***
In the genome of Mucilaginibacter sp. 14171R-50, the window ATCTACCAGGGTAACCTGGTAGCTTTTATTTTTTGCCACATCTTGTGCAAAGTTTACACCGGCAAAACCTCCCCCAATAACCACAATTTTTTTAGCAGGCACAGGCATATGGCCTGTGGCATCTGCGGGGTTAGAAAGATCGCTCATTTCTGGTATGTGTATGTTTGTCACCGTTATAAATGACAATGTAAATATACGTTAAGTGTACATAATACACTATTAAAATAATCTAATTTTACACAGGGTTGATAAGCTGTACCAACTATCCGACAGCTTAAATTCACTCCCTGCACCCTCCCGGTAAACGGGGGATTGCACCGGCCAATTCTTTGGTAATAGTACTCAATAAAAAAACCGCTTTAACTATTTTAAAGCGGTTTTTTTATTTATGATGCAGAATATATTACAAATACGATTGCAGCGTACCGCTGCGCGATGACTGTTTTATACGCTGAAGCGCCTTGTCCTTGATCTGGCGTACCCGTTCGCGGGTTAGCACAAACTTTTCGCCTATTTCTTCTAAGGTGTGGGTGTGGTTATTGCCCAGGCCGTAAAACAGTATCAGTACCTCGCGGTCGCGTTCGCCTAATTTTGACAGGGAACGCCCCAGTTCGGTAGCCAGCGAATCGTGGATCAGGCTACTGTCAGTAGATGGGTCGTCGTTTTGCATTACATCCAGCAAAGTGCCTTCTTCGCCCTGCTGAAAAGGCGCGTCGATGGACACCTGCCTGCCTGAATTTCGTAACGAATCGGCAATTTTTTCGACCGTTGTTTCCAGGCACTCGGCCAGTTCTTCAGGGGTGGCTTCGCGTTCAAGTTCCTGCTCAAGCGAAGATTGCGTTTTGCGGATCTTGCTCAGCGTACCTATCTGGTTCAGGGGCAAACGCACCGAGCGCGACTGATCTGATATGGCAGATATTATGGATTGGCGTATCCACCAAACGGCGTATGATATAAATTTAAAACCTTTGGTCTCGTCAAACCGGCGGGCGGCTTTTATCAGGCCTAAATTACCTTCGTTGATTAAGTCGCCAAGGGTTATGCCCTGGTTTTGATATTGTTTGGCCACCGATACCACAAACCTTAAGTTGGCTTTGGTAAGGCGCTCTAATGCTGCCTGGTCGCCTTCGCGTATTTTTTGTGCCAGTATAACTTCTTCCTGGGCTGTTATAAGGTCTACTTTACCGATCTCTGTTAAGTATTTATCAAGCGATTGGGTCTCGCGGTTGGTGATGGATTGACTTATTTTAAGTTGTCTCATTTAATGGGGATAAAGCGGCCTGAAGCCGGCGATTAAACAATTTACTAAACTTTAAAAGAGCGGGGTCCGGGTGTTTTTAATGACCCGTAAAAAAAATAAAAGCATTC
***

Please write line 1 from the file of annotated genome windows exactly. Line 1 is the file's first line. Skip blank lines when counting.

In the genome of Mucilaginibacter sp. 14171R-50, the window ATCTACCAGGGTAACCTGGTAGCTTTTATTTTTTGCCACATCTTGTGCAAAGTTTACACCGGCAAAACCTCCCCCAATAACCACAATTTTTTTAGCAGGCACAGGCATATGGCCTGTGGCATCTGCGGGGTTAGAAAGATCGCTCATTTCTGGTATGTGTATGTTTGTCACCGTTATAAATGACAATGTAAATATACGTTAAGTGTACATAATACACTATTAAAATAATCTAATTTTACACAGGGTTGATAAGCTGTACCAACTATCCGACAGCTTAAATTCACTCCCTGCACCCTCCCGGTAAACGGGGGATTGCACCGGCCAATTCTTTGGTAATAGTACTCAATAAAAAAACCGCTTTAACTATTTTAAAGCGGTTTTTTTATTTATGATGCAGAATATATTACAAATACGATTGCAGCGTACCGCTGCGCGATGACTGTTTTATACGCTGAAGCGCCTTGTCCTTGATCTGGCGTACCCGTTCGCGGGTTAGCACAAACTTTTCGCCTATTTCTTCTAAGGTGTGGGTGTGGTTATTGCCCAGGCCGTAAAACAGTATCAGTACCTCGCGGTCGCGTTCGCCTAATTTTGACAGGGAACGCCCCAGTTCGGTAGCCAGCGAATCGTGGATCAGGCTACTGTCAGTAGATGGGTCGTCGTTTTGCATTACATCCAGCAAAGTGCCTTCTTCGCCCTGCTGAAAAGGCGCGTCGATGGACACCTGCCTGCCTGAATTTCGTAACGAATCGGCAATTTTTTCGACCGTTGTTTCCAGGCACTCGGCCAGTTCTTCAGGGGTGGCTTCGCGTTCAAGTTCCTGCTCAAGCGAAGATTGCGTTTTGCGGATCTTGCTCAGCGTACCTATCTGGTTCAGGGGCAAACGCACCGAGCGCGACTGATCTGATATGGCAGATATTATGGATTGGCGTATCCACCAAACGGCGTATGATATAAATTTAAAACCTTTGGTCTCGTCAAACCGGCGGGCGGCTTTTATCAGGCCTAAATTACCTTCGTTGATTAAGTCGCCAAGGGTTATGCCCTGGTTTTGATATTGTTTGGCCACCGATACCACAAACCTTAAGTTGGCTTTGGTAAGGCGCTCTAATGCTGCCTGGTCGCCTTCGCGTATTTTTTGTGCCAGTATAACTTCTTCCTGGGCTGTTATAAGGTCTACTTTACCGATCTCTGTTAAGTATTTATCAAGCGATTGGGTCTCGCGGTTGGTGATGGATTGACTTATTTTAAGTTGTCTCATTTAATGGGGATAAAGCGGCCTGAAGCCGGCGATTAAACAATTTACTAAACTTTAAAAGAGCGGGGTCCGGGTGTTTTTAATGACCCGTAAAAAAAATAAAAGCATTC